Written by Naja Bentzen and Evarts Anosovs
On 12 February, after more than 16 hours of negotiations in Minsk, the leaders of Germany, France, Russia and Ukraine signed an agreement to end fighting in eastern Ukraine. The pro-Russian rebels in eastern Ukraine also signed the deal, which includes a ceasefire in eastern Ukraine, to begin on 15 February, followed by the withdrawal of heavy weapons.
In a joint declaration, Angela Merkel, François Hollande, Vladimir Putin and Petro Poroshenko stated their commitment to respecting Ukraine’s sovereignty and territorial integrity. The document states that regular meetings will be held to ensure the fulfilment of the Minsk agreements.
The tenor of most official international reactions was cautiously optimistic. International leaders said the deal gave ‘hope’, but at the same time emphasised that the agreement must now be implemented on the ground.
Intense fighting continued during the talks, with the strategic transit hub of Debaltseve still contested. Moscow denies Ukraine’s accusations that Russia is supplying troops and weapons to separatists fighting for the territory which Putin calls ‘New Russia’.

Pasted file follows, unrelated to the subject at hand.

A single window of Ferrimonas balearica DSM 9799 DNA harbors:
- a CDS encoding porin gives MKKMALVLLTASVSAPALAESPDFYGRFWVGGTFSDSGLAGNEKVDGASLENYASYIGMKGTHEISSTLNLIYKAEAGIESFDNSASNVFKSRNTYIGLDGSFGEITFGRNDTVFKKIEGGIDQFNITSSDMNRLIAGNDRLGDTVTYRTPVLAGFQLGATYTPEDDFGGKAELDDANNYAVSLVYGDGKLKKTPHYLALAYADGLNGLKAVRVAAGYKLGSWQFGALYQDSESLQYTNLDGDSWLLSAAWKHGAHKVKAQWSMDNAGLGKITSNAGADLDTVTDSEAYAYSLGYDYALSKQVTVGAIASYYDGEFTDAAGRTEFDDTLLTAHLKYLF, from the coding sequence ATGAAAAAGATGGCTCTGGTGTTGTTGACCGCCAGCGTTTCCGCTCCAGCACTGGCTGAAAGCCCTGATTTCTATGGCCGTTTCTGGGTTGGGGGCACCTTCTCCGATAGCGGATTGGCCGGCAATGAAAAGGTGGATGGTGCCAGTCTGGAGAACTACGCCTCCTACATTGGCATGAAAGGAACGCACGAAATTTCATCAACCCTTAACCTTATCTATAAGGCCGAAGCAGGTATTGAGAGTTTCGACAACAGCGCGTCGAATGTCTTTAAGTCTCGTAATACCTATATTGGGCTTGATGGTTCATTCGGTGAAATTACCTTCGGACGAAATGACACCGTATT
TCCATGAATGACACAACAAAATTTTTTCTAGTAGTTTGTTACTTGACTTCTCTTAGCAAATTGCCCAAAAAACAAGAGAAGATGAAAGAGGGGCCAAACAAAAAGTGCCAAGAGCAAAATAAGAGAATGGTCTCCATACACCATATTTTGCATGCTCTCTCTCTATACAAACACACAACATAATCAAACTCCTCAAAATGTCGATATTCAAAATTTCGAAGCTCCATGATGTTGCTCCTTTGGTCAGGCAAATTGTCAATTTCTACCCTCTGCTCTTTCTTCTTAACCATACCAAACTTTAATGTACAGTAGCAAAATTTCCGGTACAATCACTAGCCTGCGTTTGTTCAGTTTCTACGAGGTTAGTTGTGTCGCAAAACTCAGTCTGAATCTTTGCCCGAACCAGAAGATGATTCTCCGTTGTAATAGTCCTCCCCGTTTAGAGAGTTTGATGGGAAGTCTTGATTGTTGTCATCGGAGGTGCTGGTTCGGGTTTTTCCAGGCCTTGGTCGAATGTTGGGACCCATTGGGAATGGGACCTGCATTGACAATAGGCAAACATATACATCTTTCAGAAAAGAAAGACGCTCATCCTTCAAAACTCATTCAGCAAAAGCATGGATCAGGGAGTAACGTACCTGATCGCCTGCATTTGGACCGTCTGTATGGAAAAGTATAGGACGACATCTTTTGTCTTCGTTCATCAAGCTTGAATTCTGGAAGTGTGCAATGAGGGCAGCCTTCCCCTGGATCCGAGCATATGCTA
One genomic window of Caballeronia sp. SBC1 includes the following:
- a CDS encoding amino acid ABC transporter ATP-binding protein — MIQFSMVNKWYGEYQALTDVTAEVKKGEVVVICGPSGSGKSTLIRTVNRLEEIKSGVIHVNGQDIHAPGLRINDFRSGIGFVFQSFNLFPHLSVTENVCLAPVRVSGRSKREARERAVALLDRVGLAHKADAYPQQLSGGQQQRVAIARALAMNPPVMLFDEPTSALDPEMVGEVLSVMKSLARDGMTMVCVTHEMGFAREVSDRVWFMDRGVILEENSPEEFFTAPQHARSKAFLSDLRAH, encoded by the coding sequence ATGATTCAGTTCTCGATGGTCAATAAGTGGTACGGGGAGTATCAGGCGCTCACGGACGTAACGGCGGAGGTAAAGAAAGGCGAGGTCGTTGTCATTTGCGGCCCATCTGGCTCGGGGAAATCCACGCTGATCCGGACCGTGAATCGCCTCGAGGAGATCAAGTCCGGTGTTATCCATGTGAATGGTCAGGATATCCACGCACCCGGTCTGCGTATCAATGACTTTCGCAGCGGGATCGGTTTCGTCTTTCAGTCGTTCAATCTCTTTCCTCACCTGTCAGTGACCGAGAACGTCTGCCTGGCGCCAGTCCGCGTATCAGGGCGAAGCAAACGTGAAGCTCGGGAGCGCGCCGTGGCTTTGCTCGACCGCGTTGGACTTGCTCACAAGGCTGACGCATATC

The on-going crisis in Ukraine erupted after former President Viktor Yanukovych refused to sign an Association Agreement (AA) with the EU in November 2013 and sought closer ties to Russia. Following radical protests from pro-Western groups, Yanukovych stepped down and fled to Russia. Moscow responded by annexing the Crimea in March 2014, sparking wide-ranging EU sanctions.
- Who wants to arm Ukraine?, Briefing, 11 February 2015
- Ukraine: political parties and the EU, At a glance, 13 January 2015
- EU reaction to Russia-Ukraine conflict, EP Answer, 5 February 2015